Guest poem submitted by Aseem Kaul
(Poem #1726) To a Young Poet
For the first twenty years you are still growing Bodily that is: as a poet, of course, You are not born yet. It's the next ten You cut your teeth on to emerge smirking For your brash courtship of the muse. You will take seriously those first affairs With young poems, but no attachments Formed then but come to shame you, When love has changed to a grave service Of a cold queen. From forty on You learn from the sharp cuts and jags Of poems that have come to pieces In your crude hands how to assemble With more skill the arbitrary parts Of ode or sonnet, while time fosters A new impulse to conceal your wounds From her and from a bold public, Given to pry. You are old now As years reckon, but in that slower World of the poet you are just coming To sad manhood, knowing the smile On her proud face is not for you.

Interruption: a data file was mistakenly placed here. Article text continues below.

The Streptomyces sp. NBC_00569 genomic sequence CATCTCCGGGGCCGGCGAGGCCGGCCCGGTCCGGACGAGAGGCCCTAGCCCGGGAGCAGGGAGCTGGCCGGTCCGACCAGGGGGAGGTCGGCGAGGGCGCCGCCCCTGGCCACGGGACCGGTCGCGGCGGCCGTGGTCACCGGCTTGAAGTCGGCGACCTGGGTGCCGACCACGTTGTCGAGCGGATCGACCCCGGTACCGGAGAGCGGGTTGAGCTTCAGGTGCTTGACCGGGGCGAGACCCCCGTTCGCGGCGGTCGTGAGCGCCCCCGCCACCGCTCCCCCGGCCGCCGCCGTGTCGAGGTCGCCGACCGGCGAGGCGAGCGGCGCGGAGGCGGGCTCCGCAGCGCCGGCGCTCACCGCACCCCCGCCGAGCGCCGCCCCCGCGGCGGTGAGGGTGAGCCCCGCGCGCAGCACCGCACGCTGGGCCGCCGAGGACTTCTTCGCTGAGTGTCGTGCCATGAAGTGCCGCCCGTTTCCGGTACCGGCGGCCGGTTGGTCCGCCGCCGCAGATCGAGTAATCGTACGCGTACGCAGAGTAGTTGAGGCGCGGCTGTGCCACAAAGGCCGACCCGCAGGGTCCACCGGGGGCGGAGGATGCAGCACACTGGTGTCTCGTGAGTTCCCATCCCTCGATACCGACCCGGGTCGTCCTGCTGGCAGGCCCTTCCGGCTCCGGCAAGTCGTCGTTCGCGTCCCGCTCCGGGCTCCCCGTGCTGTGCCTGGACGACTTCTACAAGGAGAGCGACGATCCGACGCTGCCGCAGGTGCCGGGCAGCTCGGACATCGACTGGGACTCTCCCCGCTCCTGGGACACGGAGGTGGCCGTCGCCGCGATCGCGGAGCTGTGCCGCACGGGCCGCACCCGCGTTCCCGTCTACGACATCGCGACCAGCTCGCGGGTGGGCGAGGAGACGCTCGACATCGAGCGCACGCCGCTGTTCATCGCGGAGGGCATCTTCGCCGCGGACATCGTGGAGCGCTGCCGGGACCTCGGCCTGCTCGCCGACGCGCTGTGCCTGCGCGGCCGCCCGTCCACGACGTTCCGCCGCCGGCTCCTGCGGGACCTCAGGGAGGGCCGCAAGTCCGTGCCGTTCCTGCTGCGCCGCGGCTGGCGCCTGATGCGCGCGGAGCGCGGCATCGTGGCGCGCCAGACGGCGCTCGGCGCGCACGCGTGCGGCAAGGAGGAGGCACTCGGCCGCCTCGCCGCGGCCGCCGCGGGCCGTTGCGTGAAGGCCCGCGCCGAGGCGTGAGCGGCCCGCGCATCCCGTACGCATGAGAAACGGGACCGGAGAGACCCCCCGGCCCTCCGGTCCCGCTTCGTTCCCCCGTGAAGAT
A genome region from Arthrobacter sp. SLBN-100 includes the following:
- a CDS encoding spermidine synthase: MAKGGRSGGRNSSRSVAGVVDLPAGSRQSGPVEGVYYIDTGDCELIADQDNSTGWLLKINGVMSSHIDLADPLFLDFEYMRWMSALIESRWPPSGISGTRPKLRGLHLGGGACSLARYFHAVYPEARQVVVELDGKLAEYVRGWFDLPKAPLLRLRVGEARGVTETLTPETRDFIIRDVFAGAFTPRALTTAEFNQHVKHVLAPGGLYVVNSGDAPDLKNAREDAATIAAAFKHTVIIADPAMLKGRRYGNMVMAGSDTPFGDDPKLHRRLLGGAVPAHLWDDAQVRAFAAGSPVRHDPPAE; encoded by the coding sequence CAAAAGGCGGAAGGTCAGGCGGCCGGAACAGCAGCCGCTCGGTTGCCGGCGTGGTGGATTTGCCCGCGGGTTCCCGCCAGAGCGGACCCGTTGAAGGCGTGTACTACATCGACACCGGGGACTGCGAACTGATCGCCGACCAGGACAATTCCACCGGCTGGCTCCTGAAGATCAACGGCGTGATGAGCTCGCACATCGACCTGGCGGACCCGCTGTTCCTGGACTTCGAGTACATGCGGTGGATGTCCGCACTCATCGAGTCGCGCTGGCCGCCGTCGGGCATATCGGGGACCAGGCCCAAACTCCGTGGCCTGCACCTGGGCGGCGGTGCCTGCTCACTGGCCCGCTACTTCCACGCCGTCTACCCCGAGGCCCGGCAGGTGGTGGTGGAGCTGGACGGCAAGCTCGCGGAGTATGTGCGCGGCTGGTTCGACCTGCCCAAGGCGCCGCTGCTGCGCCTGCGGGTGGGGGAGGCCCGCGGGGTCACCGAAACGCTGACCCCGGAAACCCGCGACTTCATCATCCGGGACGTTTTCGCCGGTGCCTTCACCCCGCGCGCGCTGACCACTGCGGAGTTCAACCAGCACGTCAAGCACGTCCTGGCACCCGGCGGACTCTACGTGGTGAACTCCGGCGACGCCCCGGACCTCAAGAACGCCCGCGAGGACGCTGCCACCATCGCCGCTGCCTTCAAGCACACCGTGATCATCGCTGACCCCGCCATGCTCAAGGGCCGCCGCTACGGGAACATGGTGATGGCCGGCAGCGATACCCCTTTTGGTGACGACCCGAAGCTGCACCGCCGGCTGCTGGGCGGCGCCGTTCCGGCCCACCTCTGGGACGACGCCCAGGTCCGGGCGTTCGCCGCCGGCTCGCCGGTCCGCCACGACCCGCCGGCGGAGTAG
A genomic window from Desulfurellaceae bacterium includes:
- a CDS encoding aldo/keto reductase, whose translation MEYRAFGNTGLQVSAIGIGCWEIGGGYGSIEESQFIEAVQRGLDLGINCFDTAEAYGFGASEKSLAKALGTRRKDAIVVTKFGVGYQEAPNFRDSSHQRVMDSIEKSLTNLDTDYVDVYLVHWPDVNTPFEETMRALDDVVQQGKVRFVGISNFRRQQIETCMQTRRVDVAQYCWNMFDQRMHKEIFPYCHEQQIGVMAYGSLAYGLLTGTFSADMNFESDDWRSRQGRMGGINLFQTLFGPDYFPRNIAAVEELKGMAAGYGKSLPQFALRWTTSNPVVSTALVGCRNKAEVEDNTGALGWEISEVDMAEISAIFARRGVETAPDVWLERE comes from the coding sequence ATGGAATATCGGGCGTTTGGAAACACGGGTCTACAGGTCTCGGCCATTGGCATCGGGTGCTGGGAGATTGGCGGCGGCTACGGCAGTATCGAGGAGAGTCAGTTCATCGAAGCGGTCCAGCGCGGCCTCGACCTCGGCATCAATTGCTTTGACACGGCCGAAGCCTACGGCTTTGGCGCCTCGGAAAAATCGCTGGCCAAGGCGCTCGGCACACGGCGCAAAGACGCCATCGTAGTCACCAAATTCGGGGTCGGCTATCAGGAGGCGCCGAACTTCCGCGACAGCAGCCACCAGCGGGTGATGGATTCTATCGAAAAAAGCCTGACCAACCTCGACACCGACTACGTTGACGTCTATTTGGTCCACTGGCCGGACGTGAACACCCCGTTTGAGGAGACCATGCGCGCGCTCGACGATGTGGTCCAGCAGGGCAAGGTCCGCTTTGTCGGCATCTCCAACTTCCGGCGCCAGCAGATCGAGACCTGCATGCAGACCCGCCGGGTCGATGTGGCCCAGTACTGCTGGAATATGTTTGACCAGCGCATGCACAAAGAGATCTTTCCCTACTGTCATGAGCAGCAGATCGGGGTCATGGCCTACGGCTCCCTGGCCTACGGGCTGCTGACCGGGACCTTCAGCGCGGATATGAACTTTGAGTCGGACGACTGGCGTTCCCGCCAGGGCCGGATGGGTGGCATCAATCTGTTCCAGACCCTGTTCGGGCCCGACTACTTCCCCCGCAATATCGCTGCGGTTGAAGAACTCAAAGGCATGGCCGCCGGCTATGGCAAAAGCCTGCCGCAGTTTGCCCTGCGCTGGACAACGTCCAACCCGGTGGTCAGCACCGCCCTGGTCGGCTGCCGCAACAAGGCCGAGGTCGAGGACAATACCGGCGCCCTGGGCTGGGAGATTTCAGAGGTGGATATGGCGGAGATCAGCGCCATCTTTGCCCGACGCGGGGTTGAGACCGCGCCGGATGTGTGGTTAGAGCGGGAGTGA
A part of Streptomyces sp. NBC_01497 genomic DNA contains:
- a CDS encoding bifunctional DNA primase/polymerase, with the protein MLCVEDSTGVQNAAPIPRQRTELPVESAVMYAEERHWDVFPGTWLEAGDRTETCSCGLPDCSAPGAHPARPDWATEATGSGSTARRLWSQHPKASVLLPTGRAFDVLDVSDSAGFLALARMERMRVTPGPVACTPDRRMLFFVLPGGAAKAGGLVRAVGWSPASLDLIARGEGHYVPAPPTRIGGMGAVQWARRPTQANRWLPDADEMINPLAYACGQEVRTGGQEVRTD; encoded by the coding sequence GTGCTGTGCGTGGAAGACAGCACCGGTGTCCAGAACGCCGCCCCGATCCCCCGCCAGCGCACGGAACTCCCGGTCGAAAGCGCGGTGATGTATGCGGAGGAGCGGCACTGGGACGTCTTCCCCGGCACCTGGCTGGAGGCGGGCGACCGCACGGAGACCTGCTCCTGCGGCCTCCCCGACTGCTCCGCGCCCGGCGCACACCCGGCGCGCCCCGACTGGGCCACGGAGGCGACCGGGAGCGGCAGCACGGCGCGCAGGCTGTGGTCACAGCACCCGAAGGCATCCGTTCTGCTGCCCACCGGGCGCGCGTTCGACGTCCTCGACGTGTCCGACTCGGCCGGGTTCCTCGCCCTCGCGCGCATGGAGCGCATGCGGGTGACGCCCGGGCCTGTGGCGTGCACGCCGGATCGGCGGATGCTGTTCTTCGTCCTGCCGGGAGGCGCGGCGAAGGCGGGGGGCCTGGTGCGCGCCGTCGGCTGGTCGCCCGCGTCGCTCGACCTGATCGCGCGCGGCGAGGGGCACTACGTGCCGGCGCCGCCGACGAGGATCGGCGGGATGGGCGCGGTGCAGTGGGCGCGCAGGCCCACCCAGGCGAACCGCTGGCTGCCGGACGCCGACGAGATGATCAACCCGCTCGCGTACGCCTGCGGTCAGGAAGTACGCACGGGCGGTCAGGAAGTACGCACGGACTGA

I've always been an admirer of R.S. Thomas's poetry. He has a voice that is at once gentle and precise - the voice of a country vicar who understands sorrow and offers, if not hope, than at least consolation. But there is also a hardness to the voice, a tough, sinewy sort of wisdom blended with an ear both polished and exact. The result is poems that possess few things to startle us with, but impress with their very simplicity - the ring of plain truth married to fine, high speech. This poem is an excellent example. As a description of the difficult craft of poetry - its triumphs and failures, its enthusiasms and disappointments - it is perhaps unmatched. Thomas captures so perfectly the simple fact that anyone who's ever seriously tried writing poetry has experienced - that poems you thought were brilliant when you were twenty now seem foolish, almost embarassing, and that you have to write for years and years before you can turn out even one true poem, and even then it's never good enough. But Thomas also manages, through his careful phrasing ("poems that have come to pieces / in your crude hands"), to convey the intense labour it takes to write a poem, the sense of wrestling with parts of a complex machine, without blueprint or instructions, hoping that the cogs will somehow come together. And finally, Thomas expresses so well the sense of resignation that comes with knowing that you're never going to be as good a poet as you thought you could be. Keats writes somewhere "'Tis a gentle luxury to weep / That I have not the cloudy winds to keep / Fresh for the opening of the morning's eye" - it's the same note of acceptance mixed with a sense of self-irony that brings this poem to a close. A young lady who fancies herself a poet recently sent me a set of her own poems, asking me for feedback. While the poem I initially reached for in reply was another R. S. Thomas masterpiece (one I couldn't find on the web, though. Something about - I quote from sketchy memory - "thank you for sending me your poems / But they are no good / I understand why you wrote them / But why send them to me? / Why not bury them, as the cat its faeces?" Full text anyone?), this is the one I would eventually settle on. As advice to anyone seriously considering writing poetry, I can't think of anything better. Aseem